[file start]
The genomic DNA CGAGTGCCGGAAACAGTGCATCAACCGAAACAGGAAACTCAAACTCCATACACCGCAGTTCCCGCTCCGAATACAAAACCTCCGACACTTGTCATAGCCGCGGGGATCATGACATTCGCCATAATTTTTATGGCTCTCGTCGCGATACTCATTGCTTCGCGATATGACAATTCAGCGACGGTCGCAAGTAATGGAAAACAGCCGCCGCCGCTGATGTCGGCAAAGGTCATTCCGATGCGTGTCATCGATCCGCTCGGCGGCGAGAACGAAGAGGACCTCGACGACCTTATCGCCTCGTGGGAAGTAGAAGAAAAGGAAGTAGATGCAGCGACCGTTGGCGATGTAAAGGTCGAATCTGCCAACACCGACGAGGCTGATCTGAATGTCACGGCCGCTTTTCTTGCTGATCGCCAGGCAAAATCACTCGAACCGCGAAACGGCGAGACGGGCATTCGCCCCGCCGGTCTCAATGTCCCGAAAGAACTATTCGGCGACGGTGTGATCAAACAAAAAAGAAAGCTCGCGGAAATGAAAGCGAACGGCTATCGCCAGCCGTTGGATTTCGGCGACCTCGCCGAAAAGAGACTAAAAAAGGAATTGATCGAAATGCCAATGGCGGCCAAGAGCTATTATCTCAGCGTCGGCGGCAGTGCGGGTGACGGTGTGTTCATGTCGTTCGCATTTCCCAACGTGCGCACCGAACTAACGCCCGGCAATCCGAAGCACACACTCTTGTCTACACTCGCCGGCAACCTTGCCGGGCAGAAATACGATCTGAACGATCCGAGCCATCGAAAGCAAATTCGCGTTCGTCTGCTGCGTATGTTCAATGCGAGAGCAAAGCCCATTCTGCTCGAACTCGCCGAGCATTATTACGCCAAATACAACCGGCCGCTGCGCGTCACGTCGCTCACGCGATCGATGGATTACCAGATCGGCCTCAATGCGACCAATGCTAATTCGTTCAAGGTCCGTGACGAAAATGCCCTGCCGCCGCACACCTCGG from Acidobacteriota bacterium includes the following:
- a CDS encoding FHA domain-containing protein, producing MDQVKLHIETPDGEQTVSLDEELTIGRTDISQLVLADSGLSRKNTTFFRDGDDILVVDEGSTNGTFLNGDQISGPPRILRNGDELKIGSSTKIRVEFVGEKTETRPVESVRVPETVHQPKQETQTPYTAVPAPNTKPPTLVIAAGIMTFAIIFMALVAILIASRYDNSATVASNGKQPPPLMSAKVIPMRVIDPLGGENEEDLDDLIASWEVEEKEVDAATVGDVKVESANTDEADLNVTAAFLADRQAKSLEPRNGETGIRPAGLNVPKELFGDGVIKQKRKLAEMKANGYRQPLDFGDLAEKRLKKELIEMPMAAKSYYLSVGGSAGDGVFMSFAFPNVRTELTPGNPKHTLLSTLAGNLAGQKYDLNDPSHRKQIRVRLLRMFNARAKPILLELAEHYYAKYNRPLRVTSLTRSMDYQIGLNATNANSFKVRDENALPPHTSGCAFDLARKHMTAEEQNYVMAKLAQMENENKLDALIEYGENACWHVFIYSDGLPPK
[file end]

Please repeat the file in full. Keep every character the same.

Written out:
The genomic DNA CGAGTGCCGGAAACAGTGCATCAACCGAAACAGGAAACTCAAACTCCATACACCGCAGTTCCCGCTCCGAATACAAAACCTCCGACACTTGTCATAGCCGCGGGGATCATGACATTCGCCATAATTTTTATGGCTCTCGTCGCGATACTCATTGCTTCGCGATATGACAATTCAGCGACGGTCGCAAGTAATGGAAAACAGCCGCCGCCGCTGATGTCGGCAAAGGTCATTCCGATGCGTGTCATCGATCCGCTCGGCGGCGAGAACGAAGAGGACCTCGACGACCTTATCGCCTCGTGGGAAGTAGAAGAAAAGGAAGTAGATGCAGCGACCGTTGGCGATGTAAAGGTCGAATCTGCCAACACCGACGAGGCTGATCTGAATGTCACGGCCGCTTTTCTTGCTGATCGCCAGGCAAAATCACTCGAACCGCGAAACGGCGAGACGGGCATTCGCCCCGCCGGTCTCAATGTCCCGAAAGAACTATTCGGCGACGGTGTGATCAAACAAAAAAGAAAGCTCGCGGAAATGAAAGCGAACGGCTATCGCCAGCCGTTGGATTTCGGCGACCTCGCCGAAAAGAGACTAAAAAAGGAATTGATCGAAATGCCAATGGCGGCCAAGAGCTATTATCTCAGCGTCGGCGGCAGTGCGGGTGACGGTGTGTTCATGTCGTTCGCATTTCCCAACGTGCGCACCGAACTAACGCCCGGCAATCCGAAGCACACACTCTTGTCTACACTCGCCGGCAACCTTGCCGGGCAGAAATACGATCTGAACGATCCGAGCCATCGAAAGCAAATTCGCGTTCGTCTGCTGCGTATGTTCAATGCGAGAGCAAAGCCCATTCTGCTCGAACTCGCCGAGCATTATTACGCCAAATACAACCGGCCGCTGCGCGTCACGTCGCTCACGCGATCGATGGATTACCAGATCGGCCTCAATGCGACCAATGCTAATTCGTTCAAGGTCCGTGACGAAAATGCCCTGCCGCCGCACACCTCGG from Acidobacteriota bacterium includes the following:
- a CDS encoding FHA domain-containing protein, producing MDQVKLHIETPDGEQTVSLDEELTIGRTDISQLVLADSGLSRKNTTFFRDGDDILVVDEGSTNGTFLNGDQISGPPRILRNGDELKIGSSTKIRVEFVGEKTETRPVESVRVPETVHQPKQETQTPYTAVPAPNTKPPTLVIAAGIMTFAIIFMALVAILIASRYDNSATVASNGKQPPPLMSAKVIPMRVIDPLGGENEEDLDDLIASWEVEEKEVDAATVGDVKVESANTDEADLNVTAAFLADRQAKSLEPRNGETGIRPAGLNVPKELFGDGVIKQKRKLAEMKANGYRQPLDFGDLAEKRLKKELIEMPMAAKSYYLSVGGSAGDGVFMSFAFPNVRTELTPGNPKHTLLSTLAGNLAGQKYDLNDPSHRKQIRVRLLRMFNARAKPILLELAEHYYAKYNRPLRVTSLTRSMDYQIGLNATNANSFKVRDENALPPHTSGCAFDLARKHMTAEEQNYVMAKLAQMENENKLDALIEYGENACWHVFIYSDGLPPK